Rep. Lamar Smith (R-Texas) on Monday called on the Society of Professional Journalists to restore an ethics code that was changed in the mid-1990s, and suggested that change has led to biased reporting.

Speaking on the House floor, Smith said the Society's code used to say that "news reports should be free of opinion or bias and should represent all sides of an issue." He said removing that line seems to have had an effect on reporting.


"How can we expect journalists to cover events in a fair and objective way when their own code of ethics no longer discourages biased reporting?" he asked. "Maybe that explains the slanted coverage we see so often today, when news stories have become editorials.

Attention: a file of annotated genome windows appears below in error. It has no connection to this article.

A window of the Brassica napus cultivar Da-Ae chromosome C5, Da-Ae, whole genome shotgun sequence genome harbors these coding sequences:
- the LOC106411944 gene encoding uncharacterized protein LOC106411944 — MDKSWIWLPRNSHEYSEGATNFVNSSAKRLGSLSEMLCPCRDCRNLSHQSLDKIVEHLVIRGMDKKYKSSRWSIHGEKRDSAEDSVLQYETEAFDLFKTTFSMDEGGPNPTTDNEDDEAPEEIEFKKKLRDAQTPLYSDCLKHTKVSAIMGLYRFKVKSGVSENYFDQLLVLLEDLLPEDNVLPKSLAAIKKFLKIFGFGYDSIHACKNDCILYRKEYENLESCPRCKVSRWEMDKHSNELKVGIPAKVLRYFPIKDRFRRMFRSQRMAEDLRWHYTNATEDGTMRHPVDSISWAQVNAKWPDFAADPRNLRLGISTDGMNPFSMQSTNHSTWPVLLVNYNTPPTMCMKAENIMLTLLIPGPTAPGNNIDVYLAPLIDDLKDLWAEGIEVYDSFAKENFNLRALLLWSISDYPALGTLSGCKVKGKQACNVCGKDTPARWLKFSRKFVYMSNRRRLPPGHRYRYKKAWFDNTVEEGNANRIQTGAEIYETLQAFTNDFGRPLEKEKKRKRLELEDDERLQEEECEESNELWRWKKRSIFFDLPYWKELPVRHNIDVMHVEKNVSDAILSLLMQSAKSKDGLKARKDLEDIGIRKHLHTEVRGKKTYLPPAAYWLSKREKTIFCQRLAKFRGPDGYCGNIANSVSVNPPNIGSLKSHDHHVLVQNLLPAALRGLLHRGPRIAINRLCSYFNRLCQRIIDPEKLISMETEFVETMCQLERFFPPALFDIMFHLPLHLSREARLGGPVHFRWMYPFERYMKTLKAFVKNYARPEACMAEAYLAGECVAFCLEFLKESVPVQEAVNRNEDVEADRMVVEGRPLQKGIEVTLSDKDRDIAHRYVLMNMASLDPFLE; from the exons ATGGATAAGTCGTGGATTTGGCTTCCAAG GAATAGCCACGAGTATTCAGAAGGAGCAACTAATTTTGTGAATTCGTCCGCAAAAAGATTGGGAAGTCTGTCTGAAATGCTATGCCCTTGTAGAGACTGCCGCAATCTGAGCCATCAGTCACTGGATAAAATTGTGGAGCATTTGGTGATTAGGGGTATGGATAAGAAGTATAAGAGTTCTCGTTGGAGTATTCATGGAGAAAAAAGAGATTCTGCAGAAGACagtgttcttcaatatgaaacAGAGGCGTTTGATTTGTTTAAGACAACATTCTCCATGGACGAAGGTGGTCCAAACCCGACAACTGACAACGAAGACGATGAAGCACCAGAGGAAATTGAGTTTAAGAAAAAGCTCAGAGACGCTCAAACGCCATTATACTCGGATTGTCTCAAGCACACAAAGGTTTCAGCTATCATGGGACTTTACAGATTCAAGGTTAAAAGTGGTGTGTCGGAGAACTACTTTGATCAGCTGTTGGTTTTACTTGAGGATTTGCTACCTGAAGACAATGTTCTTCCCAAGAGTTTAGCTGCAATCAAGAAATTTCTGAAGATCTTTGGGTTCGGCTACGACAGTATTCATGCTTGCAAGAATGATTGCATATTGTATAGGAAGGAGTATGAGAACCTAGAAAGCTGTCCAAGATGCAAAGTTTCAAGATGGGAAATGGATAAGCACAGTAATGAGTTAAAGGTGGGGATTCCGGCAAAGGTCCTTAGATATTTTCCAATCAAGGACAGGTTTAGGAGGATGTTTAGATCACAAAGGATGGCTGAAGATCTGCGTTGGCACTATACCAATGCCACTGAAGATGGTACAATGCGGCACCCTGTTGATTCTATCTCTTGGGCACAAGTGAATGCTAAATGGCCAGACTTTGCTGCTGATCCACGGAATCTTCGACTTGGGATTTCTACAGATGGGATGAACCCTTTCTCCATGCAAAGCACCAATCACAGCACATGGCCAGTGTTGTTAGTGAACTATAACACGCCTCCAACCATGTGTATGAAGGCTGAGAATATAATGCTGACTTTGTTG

"The Society of Professional Journalists should reclaim their ethics and restate their commitment to fair and balanced reporting."

According to a staff member of the Society is currently in the middle of reviewing its ethics code, and may make some changes based on input it's gathering from reporters and others.

The language Smith referred to was removed from the Society's code of ethics in 1996, according to the Society. The group says that decision was based on a decision that no one is free of bias, and reflects a move to get reporters to recognize their own bias and try to avoid producing stories that favor their own opinion.

The current code does have language calling on reporters to avoid imposing their own values on others, support an exchange of views, distinguish between advocacy and news reporting, avoid conflicts of interest and disclose unavoidable conflicts.